Wednesday, July 22, 2015

Evening Bird Ramble with Great Barrington Trails and Greenways

Field season is in full swing and many birds have come and gone since May.  The Kellogg Conservation Center hosted an Evening Bird Ramble program in May in partnership with our friends from the Great Barrington Trails and Greenways, a project of the GB Land Conservancy.  

Our local experts and Appalachian Trail supporters and volunteers, the Wards, were of great help.  A fellow-birder and A.T. partner from Mass Parks/Mass DCR and his wife also attended and were great resources.  Other area birders also attended.  With such great knowledge and birding habitat at our fingertips, the newcomers to birding had a lot of guidance.
Warming up the binos

We at the Applachian Trail Conservancy's Kellogg Conservation Center are lucky to have an abundance of habitat zones for birds. We have yard, field, field edge, and forest cover, and a small wet meadow area. We started around the Kellogg Center yard with the Tree and Barn Swallows, and the common Robin, Goldfinch, Bluebirds, and sparrows.  Some in the group were lucky enough to see the Scarlet Tanager fly overhead.  As we walked the field edge habitat we were able to hear and observe several Bobolinks and the Red Eyed Vireo. As we approached the wet meadow we heard the Common Yellowthroat Warbler, and Goldfinch. 

Then walking on a mowed path toward the AT, we were treated to Bobolinks again, as well as Cedar Waxwings, Song Sparrows, and an Eastern Kingbird.

On the AT

Those that work for the ATC and AMC that went on the birdwalk were very excited to learn about all the species of birds that they may hear or see while walking the property in the future.  Attendees requested more bird walks, which we hope to host more in the future. 

Final species list circle

Thursday, July 9, 2015

1744 Homestead Tour

We recently had a family contact the Kellogg Conservation Center to schedule a tour of the historic homestead, which was built in 1744.  The family has some members that still live in the Great Barrington area.  About 20 family members from the area and beyond arrived on a recent Saturday morning for a tour.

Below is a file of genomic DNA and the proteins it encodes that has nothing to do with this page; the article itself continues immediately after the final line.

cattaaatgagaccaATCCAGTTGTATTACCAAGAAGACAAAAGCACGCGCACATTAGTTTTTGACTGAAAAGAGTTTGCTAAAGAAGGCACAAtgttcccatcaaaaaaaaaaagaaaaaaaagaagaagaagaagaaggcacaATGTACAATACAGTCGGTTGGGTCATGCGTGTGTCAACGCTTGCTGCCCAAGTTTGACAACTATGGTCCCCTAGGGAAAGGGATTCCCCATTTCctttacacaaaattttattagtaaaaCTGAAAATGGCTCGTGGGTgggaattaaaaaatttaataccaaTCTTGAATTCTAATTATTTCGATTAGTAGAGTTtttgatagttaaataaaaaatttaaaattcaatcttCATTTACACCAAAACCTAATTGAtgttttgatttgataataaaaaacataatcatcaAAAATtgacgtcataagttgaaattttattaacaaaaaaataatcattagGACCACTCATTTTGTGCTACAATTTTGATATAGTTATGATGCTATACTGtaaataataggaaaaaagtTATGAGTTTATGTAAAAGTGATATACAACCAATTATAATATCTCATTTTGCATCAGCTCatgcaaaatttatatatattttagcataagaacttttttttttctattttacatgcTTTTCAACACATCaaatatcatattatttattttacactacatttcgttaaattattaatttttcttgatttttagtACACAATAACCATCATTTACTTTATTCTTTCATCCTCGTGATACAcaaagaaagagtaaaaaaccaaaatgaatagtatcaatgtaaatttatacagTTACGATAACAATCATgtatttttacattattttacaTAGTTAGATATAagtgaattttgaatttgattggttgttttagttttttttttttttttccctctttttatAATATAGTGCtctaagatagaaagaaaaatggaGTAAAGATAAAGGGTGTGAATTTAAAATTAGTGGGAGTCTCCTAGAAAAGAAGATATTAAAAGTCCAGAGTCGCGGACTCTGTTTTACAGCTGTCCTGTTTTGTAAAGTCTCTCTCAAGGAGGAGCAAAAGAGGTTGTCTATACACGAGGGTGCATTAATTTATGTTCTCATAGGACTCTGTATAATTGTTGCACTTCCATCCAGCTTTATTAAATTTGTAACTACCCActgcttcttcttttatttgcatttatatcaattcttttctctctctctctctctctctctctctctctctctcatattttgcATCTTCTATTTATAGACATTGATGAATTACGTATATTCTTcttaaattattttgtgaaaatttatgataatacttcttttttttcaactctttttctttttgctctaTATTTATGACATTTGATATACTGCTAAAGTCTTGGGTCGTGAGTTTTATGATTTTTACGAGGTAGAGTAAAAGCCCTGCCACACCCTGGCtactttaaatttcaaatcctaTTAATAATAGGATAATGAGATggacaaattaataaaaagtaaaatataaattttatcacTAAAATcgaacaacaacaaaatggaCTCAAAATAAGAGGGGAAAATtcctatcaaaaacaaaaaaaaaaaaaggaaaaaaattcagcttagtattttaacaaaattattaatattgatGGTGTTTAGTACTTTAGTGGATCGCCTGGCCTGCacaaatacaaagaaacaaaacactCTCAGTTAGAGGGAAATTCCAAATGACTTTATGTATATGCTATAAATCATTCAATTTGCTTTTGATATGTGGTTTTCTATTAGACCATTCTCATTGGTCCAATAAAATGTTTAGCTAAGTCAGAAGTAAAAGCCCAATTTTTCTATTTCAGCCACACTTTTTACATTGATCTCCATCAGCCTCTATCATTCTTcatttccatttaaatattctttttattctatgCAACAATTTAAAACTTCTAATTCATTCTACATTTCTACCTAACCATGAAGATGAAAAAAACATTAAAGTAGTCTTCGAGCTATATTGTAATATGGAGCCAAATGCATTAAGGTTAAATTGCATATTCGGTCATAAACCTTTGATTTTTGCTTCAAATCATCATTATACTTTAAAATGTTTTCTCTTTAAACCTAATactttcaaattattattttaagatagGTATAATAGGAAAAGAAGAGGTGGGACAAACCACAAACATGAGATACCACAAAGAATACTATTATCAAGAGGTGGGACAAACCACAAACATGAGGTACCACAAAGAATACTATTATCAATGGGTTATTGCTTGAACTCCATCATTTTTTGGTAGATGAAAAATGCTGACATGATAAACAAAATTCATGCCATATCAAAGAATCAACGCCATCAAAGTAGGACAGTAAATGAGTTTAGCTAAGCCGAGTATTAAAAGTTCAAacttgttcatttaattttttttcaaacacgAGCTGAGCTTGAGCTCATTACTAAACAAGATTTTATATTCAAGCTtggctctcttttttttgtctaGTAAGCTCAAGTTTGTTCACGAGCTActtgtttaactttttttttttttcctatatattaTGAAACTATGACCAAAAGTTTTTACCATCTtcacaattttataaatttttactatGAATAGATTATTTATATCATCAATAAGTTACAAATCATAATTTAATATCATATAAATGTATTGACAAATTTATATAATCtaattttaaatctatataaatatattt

It was very interesting to see eyes of those that spent lots of time here share their memories with those that didn't. We learned a lot of past history about certain parts of the house, barn, outbuildings and property.  

Ownership History: 
The Bacon family owned the property in 1790, and it was passed down through the women to the Warner's where it stayed until the mid 1960s as a Warner-Potts family property before it was sold to the next owners, the McGoldricks, before it was sold to Mary Margaret Kellogg.

Fun facts learned: 
-There was an outhouse between the rear barn (our current office) and the house, which wasn't an adjoined buliding.
- A lightening fireball went through the kitchen, living room, and exited through the open screen door where the well and former driveway once were.  A grandson was sitting in the living room when it happened.
-Lightening also struck the top rafter in the blue barn near a light fixture.  It traveled across the roof, down the wall following the electrical line, and to the milking parlor where one cow, sadly died (standing in liquid). You can see the scar on the beam.
-The hay stored in the barn was all loose hay, and we still have parts of the pulley system there and the system was explained in detail to them.
-The woodbox for the fireplace is intact and in our blue barn.
-The property was very windy and snow often drifted above the kitchen and pantry windows.  Both the kitchen and pantry were in the same spot, but had a different layout.
-You could see to Warner Road and across Route 41 for a long ways as there were not lots of trees.
-The current downstairs bathroom and bedroom were part of the milking, laundry, and farming storage area.
-They sold gas and farm goods along the side of the road in an outbuilding.
-The upstairs backrooms/hall were closed off in summer (too hot, and no insulation), and generally the upstairs wasn't used as much in winter as it was too hard to heat. 
-The parlor on the south side of the house was also closed off in winter (too hard to heat), but was opened for Christmas gatherings, where a fire, tree, and all the family would cram into the room and complain of how hot it was that one day.
-There is a brick oven in the wall next to the living room/kitchen fireplace.  The cookstove was in front of it.  The basement had a wood heat boiler.
-There was porch along the front of the house.
-Members of the family helped out around the farm, but often worked at their other grandparent's farm nearby.
-They recall the pond on the west side of the property being an actual pond, which is is not anymore.
-The upstairs south-facing bedroom was divided in half and the boys slept on one side, and other family members slept in the other.  The back hall/steep staircase was off-limits to kids and often closed as it wasn't insulated.
-Grandma Warner old got mad twice (once was when the grandaughter fell into Smiley's Pond, which is down the street).